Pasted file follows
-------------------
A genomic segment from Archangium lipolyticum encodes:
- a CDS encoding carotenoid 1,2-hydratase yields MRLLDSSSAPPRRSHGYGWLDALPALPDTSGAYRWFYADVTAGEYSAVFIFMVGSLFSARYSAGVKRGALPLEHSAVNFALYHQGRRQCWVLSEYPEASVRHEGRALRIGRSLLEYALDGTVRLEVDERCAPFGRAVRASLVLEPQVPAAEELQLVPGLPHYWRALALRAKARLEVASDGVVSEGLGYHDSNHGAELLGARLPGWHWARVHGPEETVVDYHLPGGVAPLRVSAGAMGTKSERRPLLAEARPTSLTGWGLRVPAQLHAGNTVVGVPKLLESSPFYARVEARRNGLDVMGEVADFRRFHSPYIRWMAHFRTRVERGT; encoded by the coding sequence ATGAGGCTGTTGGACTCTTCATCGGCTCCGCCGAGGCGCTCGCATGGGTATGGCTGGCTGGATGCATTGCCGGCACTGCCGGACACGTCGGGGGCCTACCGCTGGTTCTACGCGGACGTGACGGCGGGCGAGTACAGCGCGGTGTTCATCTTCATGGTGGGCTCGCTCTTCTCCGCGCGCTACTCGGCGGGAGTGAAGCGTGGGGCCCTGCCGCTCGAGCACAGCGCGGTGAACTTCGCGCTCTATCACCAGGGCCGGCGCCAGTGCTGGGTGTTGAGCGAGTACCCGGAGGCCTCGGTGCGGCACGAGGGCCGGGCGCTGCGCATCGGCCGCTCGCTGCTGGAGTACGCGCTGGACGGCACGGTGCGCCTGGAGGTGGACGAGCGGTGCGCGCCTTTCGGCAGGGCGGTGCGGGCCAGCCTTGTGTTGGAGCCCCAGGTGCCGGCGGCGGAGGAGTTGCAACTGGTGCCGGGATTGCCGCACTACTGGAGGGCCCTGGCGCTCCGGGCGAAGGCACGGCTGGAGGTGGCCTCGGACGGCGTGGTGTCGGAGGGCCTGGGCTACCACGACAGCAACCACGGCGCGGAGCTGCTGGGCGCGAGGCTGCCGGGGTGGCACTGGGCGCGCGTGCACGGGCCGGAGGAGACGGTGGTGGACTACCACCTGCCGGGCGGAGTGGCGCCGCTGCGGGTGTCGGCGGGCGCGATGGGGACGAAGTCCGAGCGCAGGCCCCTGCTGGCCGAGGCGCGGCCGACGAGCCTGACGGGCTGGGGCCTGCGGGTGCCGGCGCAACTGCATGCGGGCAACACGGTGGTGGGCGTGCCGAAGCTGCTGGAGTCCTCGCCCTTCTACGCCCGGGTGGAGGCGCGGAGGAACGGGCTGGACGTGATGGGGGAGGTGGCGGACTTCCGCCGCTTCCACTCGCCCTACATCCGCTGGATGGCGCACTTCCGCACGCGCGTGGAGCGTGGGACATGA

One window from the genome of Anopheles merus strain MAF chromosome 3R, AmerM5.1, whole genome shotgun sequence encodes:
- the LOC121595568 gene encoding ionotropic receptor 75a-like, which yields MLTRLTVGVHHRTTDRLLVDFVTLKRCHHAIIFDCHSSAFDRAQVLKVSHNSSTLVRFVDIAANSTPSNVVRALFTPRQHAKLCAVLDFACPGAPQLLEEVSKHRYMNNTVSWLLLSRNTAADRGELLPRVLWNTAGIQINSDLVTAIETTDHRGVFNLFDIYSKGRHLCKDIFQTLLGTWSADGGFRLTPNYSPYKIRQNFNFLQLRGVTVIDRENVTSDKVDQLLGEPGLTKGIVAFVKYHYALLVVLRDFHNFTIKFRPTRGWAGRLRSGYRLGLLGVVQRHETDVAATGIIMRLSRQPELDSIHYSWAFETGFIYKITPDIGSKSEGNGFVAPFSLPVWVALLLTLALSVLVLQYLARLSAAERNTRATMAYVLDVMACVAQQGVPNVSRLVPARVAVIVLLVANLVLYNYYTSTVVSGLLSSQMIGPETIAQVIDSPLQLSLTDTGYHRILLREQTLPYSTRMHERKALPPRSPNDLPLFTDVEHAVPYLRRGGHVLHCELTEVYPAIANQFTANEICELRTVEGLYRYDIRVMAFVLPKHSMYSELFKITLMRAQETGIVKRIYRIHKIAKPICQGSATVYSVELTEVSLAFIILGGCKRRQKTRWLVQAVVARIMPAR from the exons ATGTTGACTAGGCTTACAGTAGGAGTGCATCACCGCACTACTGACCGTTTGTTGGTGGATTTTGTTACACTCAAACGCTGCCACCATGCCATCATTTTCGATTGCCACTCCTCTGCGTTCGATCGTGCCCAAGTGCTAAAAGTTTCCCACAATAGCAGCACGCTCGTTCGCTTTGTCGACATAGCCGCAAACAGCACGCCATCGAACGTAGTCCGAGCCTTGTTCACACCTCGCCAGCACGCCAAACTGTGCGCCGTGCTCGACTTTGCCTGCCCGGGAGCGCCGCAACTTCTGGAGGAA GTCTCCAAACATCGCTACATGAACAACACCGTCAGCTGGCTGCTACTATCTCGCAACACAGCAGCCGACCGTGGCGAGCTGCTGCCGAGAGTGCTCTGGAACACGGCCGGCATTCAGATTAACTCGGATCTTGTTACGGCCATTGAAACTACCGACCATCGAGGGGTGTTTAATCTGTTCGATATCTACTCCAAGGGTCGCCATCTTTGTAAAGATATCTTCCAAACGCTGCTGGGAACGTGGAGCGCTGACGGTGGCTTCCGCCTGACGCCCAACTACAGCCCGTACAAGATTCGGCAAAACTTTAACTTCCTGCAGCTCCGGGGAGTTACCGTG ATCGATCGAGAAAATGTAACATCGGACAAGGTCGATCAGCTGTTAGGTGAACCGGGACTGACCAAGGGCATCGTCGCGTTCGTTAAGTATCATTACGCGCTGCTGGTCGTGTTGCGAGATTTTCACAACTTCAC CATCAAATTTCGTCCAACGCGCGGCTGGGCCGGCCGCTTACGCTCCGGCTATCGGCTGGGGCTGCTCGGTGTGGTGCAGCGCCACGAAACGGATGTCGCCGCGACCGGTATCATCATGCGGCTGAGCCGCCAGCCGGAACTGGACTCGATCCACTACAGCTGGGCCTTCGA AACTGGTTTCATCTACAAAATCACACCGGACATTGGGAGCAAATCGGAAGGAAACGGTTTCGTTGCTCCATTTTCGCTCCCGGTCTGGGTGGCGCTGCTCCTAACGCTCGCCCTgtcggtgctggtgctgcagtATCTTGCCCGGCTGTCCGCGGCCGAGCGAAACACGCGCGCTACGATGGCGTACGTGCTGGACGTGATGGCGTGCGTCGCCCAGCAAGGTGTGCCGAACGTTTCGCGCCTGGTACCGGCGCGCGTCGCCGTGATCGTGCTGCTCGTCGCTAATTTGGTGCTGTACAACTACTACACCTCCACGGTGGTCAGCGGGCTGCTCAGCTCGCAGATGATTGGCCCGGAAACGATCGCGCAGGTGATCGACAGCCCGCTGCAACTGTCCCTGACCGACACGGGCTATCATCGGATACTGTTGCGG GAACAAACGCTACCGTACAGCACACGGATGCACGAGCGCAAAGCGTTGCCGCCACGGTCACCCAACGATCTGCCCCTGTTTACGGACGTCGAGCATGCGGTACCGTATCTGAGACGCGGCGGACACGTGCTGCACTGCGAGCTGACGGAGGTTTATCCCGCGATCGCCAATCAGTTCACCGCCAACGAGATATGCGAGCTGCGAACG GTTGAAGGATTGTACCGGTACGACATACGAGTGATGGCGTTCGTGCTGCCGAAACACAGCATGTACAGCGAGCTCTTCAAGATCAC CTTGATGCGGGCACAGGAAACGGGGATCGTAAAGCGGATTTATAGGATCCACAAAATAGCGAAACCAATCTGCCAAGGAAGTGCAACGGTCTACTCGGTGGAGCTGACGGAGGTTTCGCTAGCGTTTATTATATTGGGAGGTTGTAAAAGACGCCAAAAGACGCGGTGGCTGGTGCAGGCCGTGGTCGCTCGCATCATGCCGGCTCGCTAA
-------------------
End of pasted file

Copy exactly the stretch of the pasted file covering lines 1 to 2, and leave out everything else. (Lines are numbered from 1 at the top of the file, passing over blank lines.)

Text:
A genomic segment from Archangium lipolyticum encodes:
- a CDS encoding carotenoid 1,2-hydratase yields MRLLDSSSAPPRRSHGYGWLDALPALPDTSGAYRWFYADVTAGEYSAVFIFMVGSLFSARYSAGVKRGALPLEHSAVNFALYHQGRRQCWVLSEYPEASVRHEGRALRIGRSLLEYALDGTVRLEVDERCAPFGRAVRASLVLEPQVPAAEELQLVPGLPHYWRALALRAKARLEVASDGVVSEGLGYHDSNHGAELLGARLPGWHWARVHGPEETVVDYHLPGGVAPLRVSAGAMGTKSERRPLLAEARPTSLTGWGLRVPAQLHAGNTVVGVPKLLESSPFYARVEARRNGLDVMGEVADFRRFHSPYIRWMAHFRTRVERGT; encoded by the coding sequence ATGAGGCTGTTGGACTCTTCATCGGCTCCGCCGAGGCGCTCGCATGGGTATGGCTGGCTGGATGCATTGCCGGCACTGCCGGACACGTCGGGGGCCTACCGCTGGTTCTACGCGGACGTGACGGCGGGCGAGTACAGCGCGGTGTTCATCTTCATGGTGGGCTCGCTCTTCTCCGCGCGCTACTCGGCGGGAGTGAAGCGTGGGGCCCTGCCGCTCGAGCACAGCGCGGTGAACTTCGCGCTCTATCACCAGGGCCGGCGCCAGTGCTGGGTGTTGAGCGAGTACCCGGAGGCCTCGGTGCGGCACGAGGGCCGGGCGCTGCGCATCGGCCGCTCGCTGCTGGAGTACGCGCTGGACGGCACGGTGCGCCTGGAGGTGGACGAGCGGTGCGCGCCTTTCGGCAGGGCGGTGCGGGCCAGCCTTGTGTTGGAGCCCCAGGTGCCGGCGGCGGAGGAGTTGCAACTGGTGCCGGGATTGCCGCACTACTGGAGGGCCCTGGCGCTCCGGGCGAAGGCACGGCTGGAGGTGGCCTCGGACGGCGTGGTGTCGGAGGGCCTGGGCTACCACGACAGCAACCACGGCGCGGAGCTGCTGGGCGCGAGGCTGCCGGGGTGGCACTGGGCGCGCGTGCACGGGCCGGAGGAGACGGTGGTGGACTACCACCTGCCGGGCGGAGTGGCGCCGCTGCGGGTGTCGGCGGGCGCGATGGGGACGAAGTCCGAGCGCAGGCCCCTGCTGGCCGAGGCGCGGCCGACGAGCCTGACGGGCTGGGGCCTGCGGGTGCCGGCGCAACTGCATGCGGGCAACACGGTGGTGGGCGTGCCGAAGCTGCTGGAGTCCTCGCCCTTCTACGCCCGGGTGGAGGCGCGGAGGAACGGGCTGGACGTGATGGGGGAGGTGGCGGACTTCCGCCGCTTCCACTCGCCCTACATCCGCTGGATGGCGCACTTCCGCACGCGCGTGGAGCGTGGGACATGA